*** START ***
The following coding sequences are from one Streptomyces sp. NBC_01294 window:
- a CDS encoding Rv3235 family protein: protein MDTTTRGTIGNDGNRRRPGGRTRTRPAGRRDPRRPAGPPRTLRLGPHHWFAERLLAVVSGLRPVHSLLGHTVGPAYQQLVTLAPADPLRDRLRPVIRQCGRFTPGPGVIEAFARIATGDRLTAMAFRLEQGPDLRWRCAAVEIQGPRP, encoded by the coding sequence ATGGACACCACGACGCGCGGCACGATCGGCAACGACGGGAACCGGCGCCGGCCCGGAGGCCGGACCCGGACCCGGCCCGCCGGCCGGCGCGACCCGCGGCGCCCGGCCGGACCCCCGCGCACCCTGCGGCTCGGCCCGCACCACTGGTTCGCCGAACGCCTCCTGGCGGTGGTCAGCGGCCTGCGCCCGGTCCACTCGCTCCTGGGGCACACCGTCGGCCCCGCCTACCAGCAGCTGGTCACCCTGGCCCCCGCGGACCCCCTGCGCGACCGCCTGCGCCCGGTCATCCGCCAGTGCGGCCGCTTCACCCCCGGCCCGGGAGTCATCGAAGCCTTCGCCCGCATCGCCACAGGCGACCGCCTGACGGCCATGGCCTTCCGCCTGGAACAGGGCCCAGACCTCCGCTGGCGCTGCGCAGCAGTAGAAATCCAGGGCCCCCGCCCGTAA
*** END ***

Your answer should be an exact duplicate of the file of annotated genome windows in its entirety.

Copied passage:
The following coding sequences are from one Streptomyces sp. NBC_01294 window:
- a CDS encoding Rv3235 family protein: protein MDTTTRGTIGNDGNRRRPGGRTRTRPAGRRDPRRPAGPPRTLRLGPHHWFAERLLAVVSGLRPVHSLLGHTVGPAYQQLVTLAPADPLRDRLRPVIRQCGRFTPGPGVIEAFARIATGDRLTAMAFRLEQGPDLRWRCAAVEIQGPRP, encoded by the coding sequence ATGGACACCACGACGCGCGGCACGATCGGCAACGACGGGAACCGGCGCCGGCCCGGAGGCCGGACCCGGACCCGGCCCGCCGGCCGGCGCGACCCGCGGCGCCCGGCCGGACCCCCGCGCACCCTGCGGCTCGGCCCGCACCACTGGTTCGCCGAACGCCTCCTGGCGGTGGTCAGCGGCCTGCGCCCGGTCCACTCGCTCCTGGGGCACACCGTCGGCCCCGCCTACCAGCAGCTGGTCACCCTGGCCCCCGCGGACCCCCTGCGCGACCGCCTGCGCCCGGTCATCCGCCAGTGCGGCCGCTTCACCCCCGGCCCGGGAGTCATCGAAGCCTTCGCCCGCATCGCCACAGGCGACCGCCTGACGGCCATGGCCTTCCGCCTGGAACAGGGCCCAGACCTCCGCTGGCGCTGCGCAGCAGTAGAAATCCAGGGCCCCCGCCCGTAA